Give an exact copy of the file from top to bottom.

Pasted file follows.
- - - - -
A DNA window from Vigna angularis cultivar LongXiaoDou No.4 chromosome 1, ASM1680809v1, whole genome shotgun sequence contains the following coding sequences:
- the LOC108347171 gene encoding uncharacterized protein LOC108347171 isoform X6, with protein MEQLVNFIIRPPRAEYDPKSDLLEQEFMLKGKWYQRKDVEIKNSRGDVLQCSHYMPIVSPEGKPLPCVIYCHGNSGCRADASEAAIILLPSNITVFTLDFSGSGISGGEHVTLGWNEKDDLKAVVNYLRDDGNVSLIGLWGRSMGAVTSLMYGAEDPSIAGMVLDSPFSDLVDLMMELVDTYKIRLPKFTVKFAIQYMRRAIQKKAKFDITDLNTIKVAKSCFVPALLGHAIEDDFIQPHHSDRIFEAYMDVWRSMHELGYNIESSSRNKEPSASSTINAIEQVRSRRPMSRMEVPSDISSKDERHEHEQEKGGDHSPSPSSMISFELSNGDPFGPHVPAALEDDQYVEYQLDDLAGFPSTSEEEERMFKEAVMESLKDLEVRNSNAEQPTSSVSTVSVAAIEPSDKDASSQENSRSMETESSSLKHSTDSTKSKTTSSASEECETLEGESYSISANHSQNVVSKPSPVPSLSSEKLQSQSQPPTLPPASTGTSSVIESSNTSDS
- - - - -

A DNA window from Vigna angularis cultivar LongXiaoDou No.4 chromosome 1, ASM1680809v1, whole genome shotgun sequence contains the following coding sequences:
- the LOC108347171 gene encoding uncharacterized protein LOC108347171 isoform X6, with protein MEQLVNFIIRPPRAEYDPKSDLLEQEFMLKGKWYQRKDVEIKNSRGDVLQCSHYMPIVSPEGKPLPCVIYCHGNSGCRADASEAAIILLPSNITVFTLDFSGSGISGGEHVTLGWNEKDDLKAVVNYLRDDGNVSLIGLWGRSMGAVTSLMYGAEDPSIAGMVLDSPFSDLVDLMMELVDTYKIRLPKFTVKFAIQYMRRAIQKKAKFDITDLNTIKVAKSCFVPALLGHAIEDDFIQPHHSDRIFEAYMDVWRSMHELGYNIESSSRNKEPSASSTINAIEQVRSRRPMSRMEVPSDISSKDERHEHEQEKGGDHSPSPSSMISFELSNGDPFGPHVPAALEDDQYVEYQLDDLAGFPSTSEEEERMFKEAVMESLKDLEVRNSNAEQPTSSVSTVSVAAIEPSDKDASSQENSRSMETESSSLKHSTDSTKSKTTSSASEECETLEGESYSISANHSQNVVSKPSPVPSLSSEKLQSQSQPPTLPPASTGTSSVIESSNTSDS